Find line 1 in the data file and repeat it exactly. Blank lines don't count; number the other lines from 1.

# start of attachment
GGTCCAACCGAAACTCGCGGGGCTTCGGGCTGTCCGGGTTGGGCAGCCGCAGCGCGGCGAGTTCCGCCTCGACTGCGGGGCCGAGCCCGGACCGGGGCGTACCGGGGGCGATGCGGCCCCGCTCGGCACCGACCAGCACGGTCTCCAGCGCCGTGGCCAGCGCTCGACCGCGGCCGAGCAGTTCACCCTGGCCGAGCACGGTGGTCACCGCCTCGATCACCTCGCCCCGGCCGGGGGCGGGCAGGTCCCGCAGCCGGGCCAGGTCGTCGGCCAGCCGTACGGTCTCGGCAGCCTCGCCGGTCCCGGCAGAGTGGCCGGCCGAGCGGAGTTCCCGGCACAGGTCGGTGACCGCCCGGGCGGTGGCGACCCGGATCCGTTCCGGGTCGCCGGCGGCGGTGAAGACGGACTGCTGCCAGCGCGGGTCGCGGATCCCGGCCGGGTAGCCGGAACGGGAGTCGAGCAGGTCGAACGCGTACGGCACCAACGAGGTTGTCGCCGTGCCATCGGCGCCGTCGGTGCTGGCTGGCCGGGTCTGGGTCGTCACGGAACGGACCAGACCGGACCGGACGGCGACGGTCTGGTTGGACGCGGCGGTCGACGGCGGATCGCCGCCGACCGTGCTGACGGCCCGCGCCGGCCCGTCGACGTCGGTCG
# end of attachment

GGTCCAACCGAAACTCGCGGGGCTTCGGGCTGTCCGGGTTGGGCAGCCGCAGCGCGGCGAGTTCCGCCTCGACTGCGGGGCCGAGCCCGGACCGGGGCGTACCGGGGGCGATGCGGCCCCGCTCGGCACCGACCAGCACGGTCTCCAGCGCCGTGGCCAGCGCTCGACCGCGGCCGAGCAGTTCACCCTGGCCGAGCACGGTGGTCACCGCCTCGATCACCTCGCCCCGGCCGGGGGCGGGCAGGTCCCGCAGCCGGGCCAGGTCGTCGGCCAGCCGTACGGTCTCGGCAGCCTCGCCGGTCCCGGCAGAGTGGCCGGCCGAGCGGAGTTCCCGGCACAGGTCGGTGACCGCCCGGGCGGTGGCGACCCGGATCCGTTCCGGGTCGCCGGCGGCGGTGAAGACGGACTGCTGCCAGCGCGGGTCGCGGATCCCGGCCGGGTAGCCGGAACGGGAGTCGAGCAGGTCGAACGCGTACGGCACCAACGAGGTTGTCGCCGTGCCATCGGCGCCGTCGGTGCTGGCTGGCCGGGTCTGGGTCGTCACGGAACGGACCAGACCGGACCGGACGGCGACGGTCTGGTTGGACGCGGCGGTCGACGGCGGATCGCCGCCGACCGTGCTGACGGCCCGCGCCGGCCCGTCGACGTCGGTCG